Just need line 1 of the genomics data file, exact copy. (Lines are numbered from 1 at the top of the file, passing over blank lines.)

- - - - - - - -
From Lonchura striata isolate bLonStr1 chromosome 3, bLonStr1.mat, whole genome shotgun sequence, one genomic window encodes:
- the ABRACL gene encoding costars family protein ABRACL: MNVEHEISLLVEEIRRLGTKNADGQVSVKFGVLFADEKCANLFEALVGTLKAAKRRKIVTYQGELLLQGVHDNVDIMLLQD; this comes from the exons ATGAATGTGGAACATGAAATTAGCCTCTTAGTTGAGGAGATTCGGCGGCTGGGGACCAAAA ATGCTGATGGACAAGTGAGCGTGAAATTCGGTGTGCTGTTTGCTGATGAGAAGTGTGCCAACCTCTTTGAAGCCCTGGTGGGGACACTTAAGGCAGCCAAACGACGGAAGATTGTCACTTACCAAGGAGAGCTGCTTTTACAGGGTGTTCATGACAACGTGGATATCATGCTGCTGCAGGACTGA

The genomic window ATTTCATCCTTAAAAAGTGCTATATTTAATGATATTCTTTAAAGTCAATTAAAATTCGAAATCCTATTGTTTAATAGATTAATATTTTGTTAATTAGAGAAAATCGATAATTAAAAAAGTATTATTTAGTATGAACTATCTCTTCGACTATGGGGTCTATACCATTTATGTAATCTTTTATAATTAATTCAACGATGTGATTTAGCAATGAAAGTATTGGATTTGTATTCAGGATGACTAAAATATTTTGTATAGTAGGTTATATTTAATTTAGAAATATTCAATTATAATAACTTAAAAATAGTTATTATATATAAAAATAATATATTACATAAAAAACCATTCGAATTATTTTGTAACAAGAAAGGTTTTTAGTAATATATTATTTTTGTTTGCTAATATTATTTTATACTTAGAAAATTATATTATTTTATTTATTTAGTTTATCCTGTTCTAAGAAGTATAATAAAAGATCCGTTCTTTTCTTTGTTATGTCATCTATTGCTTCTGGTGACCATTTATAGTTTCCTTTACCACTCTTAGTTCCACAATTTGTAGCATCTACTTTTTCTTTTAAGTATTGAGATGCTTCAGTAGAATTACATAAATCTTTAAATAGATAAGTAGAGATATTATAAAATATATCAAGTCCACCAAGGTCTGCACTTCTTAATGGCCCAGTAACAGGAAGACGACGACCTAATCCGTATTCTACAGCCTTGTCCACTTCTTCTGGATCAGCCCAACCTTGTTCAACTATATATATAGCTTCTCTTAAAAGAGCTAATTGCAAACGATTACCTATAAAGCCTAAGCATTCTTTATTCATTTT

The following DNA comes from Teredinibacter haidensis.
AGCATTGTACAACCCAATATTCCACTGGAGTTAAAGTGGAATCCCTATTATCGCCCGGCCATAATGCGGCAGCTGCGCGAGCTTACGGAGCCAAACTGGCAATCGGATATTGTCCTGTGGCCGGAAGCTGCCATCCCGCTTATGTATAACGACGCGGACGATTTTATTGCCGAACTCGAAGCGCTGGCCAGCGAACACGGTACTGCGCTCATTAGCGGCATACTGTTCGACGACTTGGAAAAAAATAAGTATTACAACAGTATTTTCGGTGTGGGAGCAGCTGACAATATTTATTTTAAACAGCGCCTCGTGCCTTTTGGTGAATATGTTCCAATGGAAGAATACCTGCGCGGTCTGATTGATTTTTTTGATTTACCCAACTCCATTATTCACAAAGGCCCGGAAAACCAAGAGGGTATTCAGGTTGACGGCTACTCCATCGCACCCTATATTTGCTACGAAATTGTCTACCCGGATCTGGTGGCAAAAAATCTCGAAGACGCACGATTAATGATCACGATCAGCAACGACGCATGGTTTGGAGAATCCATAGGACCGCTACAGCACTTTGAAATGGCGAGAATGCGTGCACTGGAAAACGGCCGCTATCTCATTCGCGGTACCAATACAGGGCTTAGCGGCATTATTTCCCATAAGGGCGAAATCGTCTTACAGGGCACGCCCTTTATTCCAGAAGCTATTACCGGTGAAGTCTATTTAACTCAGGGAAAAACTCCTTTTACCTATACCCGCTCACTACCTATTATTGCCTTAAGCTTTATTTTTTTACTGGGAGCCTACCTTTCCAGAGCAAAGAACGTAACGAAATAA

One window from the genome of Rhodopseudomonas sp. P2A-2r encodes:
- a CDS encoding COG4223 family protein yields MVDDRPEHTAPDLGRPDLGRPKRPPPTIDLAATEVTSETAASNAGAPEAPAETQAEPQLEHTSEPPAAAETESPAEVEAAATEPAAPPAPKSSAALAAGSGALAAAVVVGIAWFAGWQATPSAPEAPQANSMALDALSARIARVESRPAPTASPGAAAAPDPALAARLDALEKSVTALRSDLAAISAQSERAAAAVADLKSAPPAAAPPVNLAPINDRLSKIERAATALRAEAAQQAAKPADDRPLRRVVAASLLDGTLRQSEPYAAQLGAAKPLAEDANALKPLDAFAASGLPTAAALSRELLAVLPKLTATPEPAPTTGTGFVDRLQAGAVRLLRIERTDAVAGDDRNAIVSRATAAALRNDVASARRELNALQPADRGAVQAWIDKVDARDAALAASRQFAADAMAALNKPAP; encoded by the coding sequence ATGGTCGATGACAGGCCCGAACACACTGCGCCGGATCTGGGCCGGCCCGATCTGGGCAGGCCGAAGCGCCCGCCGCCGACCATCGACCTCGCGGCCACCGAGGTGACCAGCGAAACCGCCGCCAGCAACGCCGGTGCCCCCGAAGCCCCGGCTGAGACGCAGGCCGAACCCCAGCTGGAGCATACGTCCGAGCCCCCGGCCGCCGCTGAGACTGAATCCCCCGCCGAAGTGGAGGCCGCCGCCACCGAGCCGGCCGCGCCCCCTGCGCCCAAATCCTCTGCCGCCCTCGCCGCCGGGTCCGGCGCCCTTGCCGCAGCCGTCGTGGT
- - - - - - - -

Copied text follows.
From Lonchura striata isolate bLonStr1 chromosome 3, bLonStr1.mat, whole genome shotgun sequence, one genomic window encodes: